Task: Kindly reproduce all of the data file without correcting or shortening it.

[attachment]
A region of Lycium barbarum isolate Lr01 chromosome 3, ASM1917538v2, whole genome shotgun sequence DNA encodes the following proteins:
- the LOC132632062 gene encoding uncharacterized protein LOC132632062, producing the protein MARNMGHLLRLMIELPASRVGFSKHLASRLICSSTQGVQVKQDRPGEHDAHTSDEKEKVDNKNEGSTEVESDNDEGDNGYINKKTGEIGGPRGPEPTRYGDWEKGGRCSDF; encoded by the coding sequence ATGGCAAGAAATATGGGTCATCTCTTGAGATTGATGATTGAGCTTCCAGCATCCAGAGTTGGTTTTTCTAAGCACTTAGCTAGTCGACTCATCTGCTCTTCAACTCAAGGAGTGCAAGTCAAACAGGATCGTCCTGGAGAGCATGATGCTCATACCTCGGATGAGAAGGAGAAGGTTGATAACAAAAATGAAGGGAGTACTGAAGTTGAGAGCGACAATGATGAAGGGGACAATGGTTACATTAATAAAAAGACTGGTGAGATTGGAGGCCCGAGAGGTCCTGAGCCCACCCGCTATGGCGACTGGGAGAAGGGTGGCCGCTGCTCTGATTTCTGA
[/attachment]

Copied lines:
A region of Lycium barbarum isolate Lr01 chromosome 3, ASM1917538v2, whole genome shotgun sequence DNA encodes the following proteins:
- the LOC132632062 gene encoding uncharacterized protein LOC132632062, producing the protein MARNMGHLLRLMIELPASRVGFSKHLASRLICSSTQGVQVKQDRPGEHDAHTSDEKEKVDNKNEGSTEVESDNDEGDNGYINKKTGEIGGPRGPEPTRYGDWEKGGRCSDF; encoded by the coding sequence ATGGCAAGAAATATGGGTCATCTCTTGAGATTGATGATTGAGCTTCCAGCATCCAGAGTTGGTTTTTCTAAGCACTTAGCTAGTCGACTCATCTGCTCTTCAACTCAAGGAGTGCAAGTCAAACAGGATCGTCCTGGAGAGCATGATGCTCATACCTCGGATGAGAAGGAGAAGGTTGATAACAAAAATGAAGGGAGTACTGAAGTTGAGAGCGACAATGATGAAGGGGACAATGGTTACATTAATAAAAAGACTGGTGAGATTGGAGGCCCGAGAGGTCCTGAGCCCACCCGCTATGGCGACTGGGAGAAGGGTGGCCGCTGCTCTGATTTCTGA